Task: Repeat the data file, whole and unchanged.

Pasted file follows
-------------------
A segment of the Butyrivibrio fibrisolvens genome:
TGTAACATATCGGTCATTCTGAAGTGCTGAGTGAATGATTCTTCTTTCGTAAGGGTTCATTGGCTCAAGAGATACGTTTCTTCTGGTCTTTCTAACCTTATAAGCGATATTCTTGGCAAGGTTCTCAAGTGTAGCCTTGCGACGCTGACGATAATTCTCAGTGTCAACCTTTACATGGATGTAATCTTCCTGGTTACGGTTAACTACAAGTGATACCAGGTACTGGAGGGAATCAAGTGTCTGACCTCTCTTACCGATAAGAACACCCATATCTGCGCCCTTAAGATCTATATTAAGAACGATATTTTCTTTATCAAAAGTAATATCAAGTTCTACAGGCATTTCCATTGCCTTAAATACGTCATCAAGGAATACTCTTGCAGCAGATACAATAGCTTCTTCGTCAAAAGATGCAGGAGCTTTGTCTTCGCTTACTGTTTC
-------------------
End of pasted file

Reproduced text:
A segment of the Butyrivibrio fibrisolvens genome:
TGTAACATATCGGTCATTCTGAAGTGCTGAGTGAATGATTCTTCTTTCGTAAGGGTTCATTGGCTCAAGAGATACGTTTCTTCTGGTCTTTCTAACCTTATAAGCGATATTCTTGGCAAGGTTCTCAAGTGTAGCCTTGCGACGCTGACGATAATTCTCAGTGTCAACCTTTACATGGATGTAATCTTCCTGGTTACGGTTAACTACAAGTGATACCAGGTACTGGAGGGAATCAAGTGTCTGACCTCTCTTACCGATAAGAACACCCATATCTGCGCCCTTAAGATCTATATTAAGAACGATATTTTCTTTATCAAAAGTAATATCAAGTTCTACAGGCATTTCCATTGCCTTAAATACGTCATCAAGGAATACTCTTGCAGCAGATACAATAGCTTCTTCGTCAAAAGATGCAGGAGCTTTGTCTTCGCTTACTGTTTC